Malaysia’s dangerous racial and religious trajectory
Identity politics has turned inflammatory as Malaysia’s former ruling party tries to claw back support.
Amy Chew, The Interpreter
When Malaysia’s Barisan Nasional (BN) coalition ruled the country, it faced an opposition that campaigned on a platform of anti-corruption, free and fair elections, and greater democracy.
BN, led by the United Malays National Organisation (Umno), the largest and most dominant party, ruled the country for 61 years until its shock defeat last year by the Pakatan Harapan coalition, with Mahathir Mohamad at the helm.
Now, for the first time in its history, Umno finds itself out of power and playing the role of the opposition. And in this “new Malaysia”, where once the opposition campaigned for reforms and clean governance on a pluralist platform, it has now been replaced by a previously moderate Umno turned ultra-Malay to court the Malay majority.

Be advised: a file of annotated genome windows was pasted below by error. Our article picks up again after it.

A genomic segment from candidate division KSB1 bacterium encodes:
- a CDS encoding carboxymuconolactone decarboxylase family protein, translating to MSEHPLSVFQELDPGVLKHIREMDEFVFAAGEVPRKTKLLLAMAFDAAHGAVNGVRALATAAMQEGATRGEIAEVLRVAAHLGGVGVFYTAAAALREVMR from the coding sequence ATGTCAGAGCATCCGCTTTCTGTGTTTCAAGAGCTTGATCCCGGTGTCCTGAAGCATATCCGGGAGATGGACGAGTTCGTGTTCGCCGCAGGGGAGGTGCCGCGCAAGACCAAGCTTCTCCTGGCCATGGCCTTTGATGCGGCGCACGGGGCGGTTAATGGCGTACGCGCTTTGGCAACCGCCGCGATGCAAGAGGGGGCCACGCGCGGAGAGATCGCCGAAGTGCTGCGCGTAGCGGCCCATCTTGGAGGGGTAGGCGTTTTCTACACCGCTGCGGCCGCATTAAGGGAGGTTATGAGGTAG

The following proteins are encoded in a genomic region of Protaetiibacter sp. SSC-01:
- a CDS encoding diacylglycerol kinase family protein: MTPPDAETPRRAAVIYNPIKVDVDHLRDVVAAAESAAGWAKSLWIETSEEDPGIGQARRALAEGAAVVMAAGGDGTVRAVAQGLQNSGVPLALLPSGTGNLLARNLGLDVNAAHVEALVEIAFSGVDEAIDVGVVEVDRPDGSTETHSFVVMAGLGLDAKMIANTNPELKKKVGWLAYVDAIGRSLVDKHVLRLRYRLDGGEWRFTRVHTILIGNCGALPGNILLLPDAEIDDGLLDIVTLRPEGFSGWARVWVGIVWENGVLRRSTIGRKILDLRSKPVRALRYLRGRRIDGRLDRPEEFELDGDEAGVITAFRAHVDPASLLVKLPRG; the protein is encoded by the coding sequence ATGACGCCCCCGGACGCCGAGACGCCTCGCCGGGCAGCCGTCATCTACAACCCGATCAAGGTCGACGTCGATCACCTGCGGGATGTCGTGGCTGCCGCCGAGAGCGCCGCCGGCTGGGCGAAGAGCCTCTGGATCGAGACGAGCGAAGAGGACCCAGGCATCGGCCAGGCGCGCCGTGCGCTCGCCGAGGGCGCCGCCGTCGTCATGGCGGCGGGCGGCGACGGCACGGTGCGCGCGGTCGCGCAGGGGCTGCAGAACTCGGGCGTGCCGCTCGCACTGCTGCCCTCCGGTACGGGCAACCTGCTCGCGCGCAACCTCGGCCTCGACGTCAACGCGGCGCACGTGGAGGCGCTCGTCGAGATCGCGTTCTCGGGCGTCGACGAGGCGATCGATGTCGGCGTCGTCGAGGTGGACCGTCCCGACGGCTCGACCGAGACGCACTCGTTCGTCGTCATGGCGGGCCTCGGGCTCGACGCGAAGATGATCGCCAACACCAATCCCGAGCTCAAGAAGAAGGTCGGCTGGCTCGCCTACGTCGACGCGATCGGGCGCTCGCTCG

To further burnish its ethno-Malay credentials, Umno has teamed up with its one-time arch enemy, the Islamist Pan Malaysian Islamic Party (PAS), to contest elections under the banner of Malay rights and Islam.
This month, thousands thronged Umno’s headquarters at the Putra World Trade Center in one of the largest crowds seen in recent years, to witness the signing of a charter to seal the Umno-PAS collaboration.
The change in the characteristic of Malaysia’s opposition from a plural platform to an ethno-religious one has transformed the country’s political landscape. Identity politics has become pronounced and inflammatory.